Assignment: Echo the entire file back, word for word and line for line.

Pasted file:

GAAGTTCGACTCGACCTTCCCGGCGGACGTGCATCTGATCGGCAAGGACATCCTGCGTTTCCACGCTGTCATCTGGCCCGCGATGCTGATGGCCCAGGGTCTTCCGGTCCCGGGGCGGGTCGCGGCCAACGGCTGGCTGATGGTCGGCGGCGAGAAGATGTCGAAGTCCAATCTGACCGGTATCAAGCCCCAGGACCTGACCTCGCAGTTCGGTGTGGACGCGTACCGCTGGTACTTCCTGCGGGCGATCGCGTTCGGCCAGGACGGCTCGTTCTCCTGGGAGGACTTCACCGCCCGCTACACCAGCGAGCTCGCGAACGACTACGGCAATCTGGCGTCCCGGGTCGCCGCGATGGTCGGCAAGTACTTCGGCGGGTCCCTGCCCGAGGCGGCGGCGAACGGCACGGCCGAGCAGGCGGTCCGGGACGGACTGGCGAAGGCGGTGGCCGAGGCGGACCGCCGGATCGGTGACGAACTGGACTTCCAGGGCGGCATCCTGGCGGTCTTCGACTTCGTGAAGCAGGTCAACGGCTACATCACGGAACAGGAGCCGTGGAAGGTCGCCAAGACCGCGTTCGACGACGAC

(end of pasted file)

GAAGTTCGACTCGACCTTCCCGGCGGACGTGCATCTGATCGGCAAGGACATCCTGCGTTTCCACGCTGTCATCTGGCCCGCGATGCTGATGGCCCAGGGTCTTCCGGTCCCGGGGCGGGTCGCGGCCAACGGCTGGCTGATGGTCGGCGGCGAGAAGATGTCGAAGTCCAATCTGACCGGTATCAAGCCCCAGGACCTGACCTCGCAGTTCGGTGTGGACGCGTACCGCTGGTACTTCCTGCGGGCGATCGCGTTCGGCCAGGACGGCTCGTTCTCCTGGGAGGACTTCACCGCCCGCTACACCAGCGAGCTCGCGAACGACTACGGCAATCTGGCGTCCCGGGTCGCCGCGATGGTCGGCAAGTACTTCGGCGGGTCCCTGCCCGAGGCGGCGGCGAACGGCACGGCCGAGCAGGCGGTCCGGGACGGACTGGCGAAGGCGGTGGCCGAGGCGGACCGCCGGATCGGTGACGAACTGGACTTCCAGGGCGGCATCCTGGCGGTCTTCGACTTCGTGAAGCAGGTCAACGGCTACATCACGGAACAGGAGCCGTGGAAGGTCGCCAAGACCGCGTTCGACGACGAC